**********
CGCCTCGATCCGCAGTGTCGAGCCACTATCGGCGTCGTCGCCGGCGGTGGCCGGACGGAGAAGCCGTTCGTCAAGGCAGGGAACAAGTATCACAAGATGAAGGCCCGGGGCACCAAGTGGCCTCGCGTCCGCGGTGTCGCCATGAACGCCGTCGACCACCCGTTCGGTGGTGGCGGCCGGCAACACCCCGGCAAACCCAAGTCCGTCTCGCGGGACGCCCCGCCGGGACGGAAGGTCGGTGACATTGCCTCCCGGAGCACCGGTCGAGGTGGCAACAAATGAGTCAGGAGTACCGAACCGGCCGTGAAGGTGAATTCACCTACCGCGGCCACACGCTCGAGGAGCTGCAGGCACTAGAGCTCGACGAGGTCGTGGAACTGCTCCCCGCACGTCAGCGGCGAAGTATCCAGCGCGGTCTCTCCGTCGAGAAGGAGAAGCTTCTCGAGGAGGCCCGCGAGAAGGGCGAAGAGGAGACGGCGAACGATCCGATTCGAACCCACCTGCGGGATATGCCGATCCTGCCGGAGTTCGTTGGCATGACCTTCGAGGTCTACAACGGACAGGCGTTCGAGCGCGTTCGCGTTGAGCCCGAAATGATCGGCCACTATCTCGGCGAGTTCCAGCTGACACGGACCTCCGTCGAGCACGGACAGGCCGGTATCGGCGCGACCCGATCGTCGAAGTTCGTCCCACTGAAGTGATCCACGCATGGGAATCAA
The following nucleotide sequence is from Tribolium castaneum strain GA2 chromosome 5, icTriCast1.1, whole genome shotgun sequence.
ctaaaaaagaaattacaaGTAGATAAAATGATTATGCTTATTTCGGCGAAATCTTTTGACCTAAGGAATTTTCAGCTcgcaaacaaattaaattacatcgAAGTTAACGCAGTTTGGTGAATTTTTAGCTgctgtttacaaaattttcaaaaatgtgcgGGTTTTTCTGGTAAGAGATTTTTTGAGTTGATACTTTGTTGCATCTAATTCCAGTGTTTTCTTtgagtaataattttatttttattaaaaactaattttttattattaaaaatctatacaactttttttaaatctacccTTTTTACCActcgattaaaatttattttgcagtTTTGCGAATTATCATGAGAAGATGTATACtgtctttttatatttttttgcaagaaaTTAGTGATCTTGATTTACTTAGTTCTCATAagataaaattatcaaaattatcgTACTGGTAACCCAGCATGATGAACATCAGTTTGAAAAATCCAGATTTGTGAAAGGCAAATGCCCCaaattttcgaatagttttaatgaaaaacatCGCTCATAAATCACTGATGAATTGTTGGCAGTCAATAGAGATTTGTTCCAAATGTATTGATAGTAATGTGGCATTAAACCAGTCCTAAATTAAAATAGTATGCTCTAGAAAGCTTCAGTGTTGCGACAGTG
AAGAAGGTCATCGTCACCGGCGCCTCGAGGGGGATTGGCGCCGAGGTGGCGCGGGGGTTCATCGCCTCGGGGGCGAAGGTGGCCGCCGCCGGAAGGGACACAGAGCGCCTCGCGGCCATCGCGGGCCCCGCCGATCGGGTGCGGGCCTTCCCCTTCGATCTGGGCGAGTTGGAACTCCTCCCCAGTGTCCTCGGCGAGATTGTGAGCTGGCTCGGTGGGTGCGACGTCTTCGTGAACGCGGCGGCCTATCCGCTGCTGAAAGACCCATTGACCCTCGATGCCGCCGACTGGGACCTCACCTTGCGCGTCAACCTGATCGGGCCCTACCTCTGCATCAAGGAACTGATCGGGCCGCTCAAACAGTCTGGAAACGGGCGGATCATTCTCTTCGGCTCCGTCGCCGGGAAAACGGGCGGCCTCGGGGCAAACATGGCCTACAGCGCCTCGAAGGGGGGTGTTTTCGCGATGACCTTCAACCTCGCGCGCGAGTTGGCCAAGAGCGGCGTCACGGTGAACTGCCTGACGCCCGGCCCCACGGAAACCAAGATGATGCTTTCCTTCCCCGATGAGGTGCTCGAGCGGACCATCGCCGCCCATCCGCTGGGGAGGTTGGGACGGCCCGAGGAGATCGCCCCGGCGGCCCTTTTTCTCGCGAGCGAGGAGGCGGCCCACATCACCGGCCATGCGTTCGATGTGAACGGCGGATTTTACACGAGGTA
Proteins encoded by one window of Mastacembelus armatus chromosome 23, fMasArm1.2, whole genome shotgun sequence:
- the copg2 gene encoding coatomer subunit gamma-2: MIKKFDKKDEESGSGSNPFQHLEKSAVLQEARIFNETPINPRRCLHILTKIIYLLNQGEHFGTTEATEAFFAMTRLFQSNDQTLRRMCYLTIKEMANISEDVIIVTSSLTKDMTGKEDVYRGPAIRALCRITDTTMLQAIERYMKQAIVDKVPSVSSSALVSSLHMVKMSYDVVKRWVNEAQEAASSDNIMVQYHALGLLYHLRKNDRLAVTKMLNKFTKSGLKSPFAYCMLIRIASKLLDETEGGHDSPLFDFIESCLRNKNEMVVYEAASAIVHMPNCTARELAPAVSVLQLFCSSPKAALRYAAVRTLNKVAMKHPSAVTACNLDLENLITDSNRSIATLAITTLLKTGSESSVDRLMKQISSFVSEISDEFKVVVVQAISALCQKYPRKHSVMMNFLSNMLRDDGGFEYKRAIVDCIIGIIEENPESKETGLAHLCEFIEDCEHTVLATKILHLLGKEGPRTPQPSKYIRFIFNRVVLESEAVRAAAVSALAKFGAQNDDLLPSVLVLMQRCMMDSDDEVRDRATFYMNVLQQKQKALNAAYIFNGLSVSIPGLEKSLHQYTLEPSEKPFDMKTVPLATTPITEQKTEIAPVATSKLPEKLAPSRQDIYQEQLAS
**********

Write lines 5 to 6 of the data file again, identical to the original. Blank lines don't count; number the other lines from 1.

Proteins encoded by one window of Mastacembelus armatus chromosome 23, fMasArm1.2, whole genome shotgun sequence:
- the copg2 gene encoding coatomer subunit gamma-2: MIKKFDKKDEESGSGSNPFQHLEKSAVLQEARIFNETPINPRRCLHILTKIIYLLNQGEHFGTTEATEAFFAMTRLFQSNDQTLRRMCYLTIKEMANISEDVIIVTSSLTKDMTGKEDVYRGPAIRALCRITDTTMLQAIERYMKQAIVDKVPSVSSSALVSSLHMVKMSYDVVKRWVNEAQEAASSDNIMVQYHALGLLYHLRKNDRLAVTKMLNKFTKSGLKSPFAYCMLIRIASKLLDETEGGHDSPLFDFIESCLRNKNEMVVYEAASAIVHMPNCTARELAPAVSVLQLFCSSPKAALRYAAVRTLNKVAMKHPSAVTACNLDLENLITDSNRSIATLAITTLLKTGSESSVDRLMKQISSFVSEISDEFKVVVVQAISALCQKYPRKHSVMMNFLSNMLRDDGGFEYKRAIVDCIIGIIEENPESKETGLAHLCEFIEDCEHTVLATKILHLLGKEGPRTPQPSKYIRFIFNRVVLESEAVRAAAVSALAKFGAQNDDLLPSVLVLMQRCMMDSDDEVRDRATFYMNVLQQKQKALNAAYIFNGLSVSIPGLEKSLHQYTLEPSEKPFDMKTVPLATTPITEQKTEIAPVATSKLPEKLAPSRQDIYQEQLAS